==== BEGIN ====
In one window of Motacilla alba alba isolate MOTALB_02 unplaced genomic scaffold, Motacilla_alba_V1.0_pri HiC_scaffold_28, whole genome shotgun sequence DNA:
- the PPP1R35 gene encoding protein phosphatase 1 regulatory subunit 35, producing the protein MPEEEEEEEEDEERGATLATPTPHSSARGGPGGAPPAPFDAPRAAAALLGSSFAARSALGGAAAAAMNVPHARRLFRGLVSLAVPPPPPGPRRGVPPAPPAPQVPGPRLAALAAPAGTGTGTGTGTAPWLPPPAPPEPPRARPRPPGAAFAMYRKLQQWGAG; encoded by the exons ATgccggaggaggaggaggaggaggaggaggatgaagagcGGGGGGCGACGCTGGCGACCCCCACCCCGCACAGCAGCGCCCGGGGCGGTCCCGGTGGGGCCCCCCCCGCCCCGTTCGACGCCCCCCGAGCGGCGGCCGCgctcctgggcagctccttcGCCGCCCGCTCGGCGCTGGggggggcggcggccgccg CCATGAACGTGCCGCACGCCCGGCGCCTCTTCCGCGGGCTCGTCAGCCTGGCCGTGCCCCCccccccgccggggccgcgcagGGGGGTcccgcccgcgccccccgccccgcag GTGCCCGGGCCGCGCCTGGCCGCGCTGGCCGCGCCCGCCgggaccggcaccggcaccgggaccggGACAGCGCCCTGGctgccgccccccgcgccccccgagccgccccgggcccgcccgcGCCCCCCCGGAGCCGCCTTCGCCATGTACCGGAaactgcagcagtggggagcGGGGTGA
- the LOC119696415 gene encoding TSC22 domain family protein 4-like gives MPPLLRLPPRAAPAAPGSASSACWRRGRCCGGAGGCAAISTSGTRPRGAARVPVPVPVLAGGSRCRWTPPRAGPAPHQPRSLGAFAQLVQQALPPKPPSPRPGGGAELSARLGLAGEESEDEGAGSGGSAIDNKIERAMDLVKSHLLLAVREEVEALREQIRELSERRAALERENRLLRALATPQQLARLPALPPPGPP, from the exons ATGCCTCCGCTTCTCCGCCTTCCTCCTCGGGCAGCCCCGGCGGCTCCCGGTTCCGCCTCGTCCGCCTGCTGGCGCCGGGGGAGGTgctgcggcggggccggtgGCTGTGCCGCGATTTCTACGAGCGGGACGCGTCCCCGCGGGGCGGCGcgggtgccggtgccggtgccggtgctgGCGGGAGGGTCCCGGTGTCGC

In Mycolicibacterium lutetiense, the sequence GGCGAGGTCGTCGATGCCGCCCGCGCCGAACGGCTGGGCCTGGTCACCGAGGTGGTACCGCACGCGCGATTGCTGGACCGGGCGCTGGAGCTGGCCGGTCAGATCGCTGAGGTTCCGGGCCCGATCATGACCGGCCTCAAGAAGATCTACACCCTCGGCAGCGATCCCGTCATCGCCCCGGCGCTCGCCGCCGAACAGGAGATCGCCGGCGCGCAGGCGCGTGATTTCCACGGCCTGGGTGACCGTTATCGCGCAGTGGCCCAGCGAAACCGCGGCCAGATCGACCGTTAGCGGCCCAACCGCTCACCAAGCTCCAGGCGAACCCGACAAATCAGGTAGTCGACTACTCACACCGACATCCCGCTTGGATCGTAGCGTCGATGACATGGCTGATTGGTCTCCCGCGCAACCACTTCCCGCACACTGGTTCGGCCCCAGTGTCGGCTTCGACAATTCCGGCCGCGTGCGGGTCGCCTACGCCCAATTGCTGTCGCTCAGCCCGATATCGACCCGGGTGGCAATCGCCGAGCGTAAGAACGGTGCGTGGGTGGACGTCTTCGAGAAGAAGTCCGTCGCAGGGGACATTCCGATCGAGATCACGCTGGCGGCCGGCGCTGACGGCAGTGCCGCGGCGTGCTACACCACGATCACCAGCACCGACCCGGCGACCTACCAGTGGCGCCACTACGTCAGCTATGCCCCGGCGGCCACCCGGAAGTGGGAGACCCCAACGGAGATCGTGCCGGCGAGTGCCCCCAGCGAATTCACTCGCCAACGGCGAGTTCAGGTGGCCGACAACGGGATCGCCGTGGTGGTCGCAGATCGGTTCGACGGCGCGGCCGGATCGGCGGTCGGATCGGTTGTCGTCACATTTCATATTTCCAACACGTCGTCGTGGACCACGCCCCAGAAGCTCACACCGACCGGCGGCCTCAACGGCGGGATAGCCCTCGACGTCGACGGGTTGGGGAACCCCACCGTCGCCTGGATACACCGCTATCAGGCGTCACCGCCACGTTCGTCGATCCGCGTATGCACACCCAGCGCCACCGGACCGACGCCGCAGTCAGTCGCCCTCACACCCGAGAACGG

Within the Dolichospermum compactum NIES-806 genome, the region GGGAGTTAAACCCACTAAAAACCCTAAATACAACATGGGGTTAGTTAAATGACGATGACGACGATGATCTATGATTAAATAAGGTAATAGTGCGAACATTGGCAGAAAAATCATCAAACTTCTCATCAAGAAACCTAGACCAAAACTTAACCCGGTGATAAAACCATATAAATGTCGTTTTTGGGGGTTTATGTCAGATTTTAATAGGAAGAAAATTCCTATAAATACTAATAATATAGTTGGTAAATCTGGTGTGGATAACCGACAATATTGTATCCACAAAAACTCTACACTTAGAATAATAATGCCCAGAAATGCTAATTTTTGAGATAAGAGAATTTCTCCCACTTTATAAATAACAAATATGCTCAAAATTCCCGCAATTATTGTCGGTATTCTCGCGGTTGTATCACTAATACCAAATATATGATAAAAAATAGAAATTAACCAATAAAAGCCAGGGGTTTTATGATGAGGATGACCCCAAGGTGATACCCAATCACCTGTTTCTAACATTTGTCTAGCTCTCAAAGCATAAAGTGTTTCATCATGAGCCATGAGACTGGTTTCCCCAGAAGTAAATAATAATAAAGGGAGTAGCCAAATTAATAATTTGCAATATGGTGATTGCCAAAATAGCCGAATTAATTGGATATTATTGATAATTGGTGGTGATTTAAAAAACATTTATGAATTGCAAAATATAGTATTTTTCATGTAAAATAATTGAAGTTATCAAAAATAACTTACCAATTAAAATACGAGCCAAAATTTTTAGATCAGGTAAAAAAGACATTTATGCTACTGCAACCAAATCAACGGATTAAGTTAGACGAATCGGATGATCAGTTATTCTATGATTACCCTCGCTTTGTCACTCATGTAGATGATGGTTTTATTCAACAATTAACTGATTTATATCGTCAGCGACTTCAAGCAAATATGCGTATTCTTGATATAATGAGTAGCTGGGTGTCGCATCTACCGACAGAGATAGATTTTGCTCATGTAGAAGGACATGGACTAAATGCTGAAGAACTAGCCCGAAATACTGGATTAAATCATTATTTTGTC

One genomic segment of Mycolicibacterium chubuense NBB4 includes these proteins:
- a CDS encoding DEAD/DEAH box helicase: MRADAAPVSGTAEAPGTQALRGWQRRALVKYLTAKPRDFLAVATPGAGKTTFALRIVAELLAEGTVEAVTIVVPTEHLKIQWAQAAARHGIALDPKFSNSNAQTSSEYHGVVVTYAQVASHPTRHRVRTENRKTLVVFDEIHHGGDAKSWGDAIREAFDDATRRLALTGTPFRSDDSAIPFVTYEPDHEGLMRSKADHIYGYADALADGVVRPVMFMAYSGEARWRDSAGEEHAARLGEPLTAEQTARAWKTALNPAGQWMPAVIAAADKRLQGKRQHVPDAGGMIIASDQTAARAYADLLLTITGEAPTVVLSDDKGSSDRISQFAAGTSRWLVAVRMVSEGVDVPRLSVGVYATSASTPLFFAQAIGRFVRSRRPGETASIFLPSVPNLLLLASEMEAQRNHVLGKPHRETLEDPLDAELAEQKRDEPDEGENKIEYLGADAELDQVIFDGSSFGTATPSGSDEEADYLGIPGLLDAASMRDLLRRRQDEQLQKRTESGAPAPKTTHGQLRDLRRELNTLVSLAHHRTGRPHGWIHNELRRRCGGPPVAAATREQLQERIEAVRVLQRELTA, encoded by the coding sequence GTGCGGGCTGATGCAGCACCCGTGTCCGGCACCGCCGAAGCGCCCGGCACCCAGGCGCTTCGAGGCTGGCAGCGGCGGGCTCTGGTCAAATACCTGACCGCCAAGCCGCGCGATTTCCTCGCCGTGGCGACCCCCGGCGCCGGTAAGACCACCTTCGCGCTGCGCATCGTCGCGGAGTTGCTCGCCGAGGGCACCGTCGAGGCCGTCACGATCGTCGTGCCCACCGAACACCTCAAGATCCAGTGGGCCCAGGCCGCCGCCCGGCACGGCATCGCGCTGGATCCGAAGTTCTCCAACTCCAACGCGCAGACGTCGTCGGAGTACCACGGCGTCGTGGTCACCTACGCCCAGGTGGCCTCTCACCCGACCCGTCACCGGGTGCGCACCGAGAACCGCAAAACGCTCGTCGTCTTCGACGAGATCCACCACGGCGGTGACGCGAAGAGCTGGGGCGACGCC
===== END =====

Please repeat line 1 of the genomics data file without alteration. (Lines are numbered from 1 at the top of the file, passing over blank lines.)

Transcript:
In one window of Motacilla alba alba isolate MOTALB_02 unplaced genomic scaffold, Motacilla_alba_V1.0_pri HiC_scaffold_28, whole genome shotgun sequence DNA: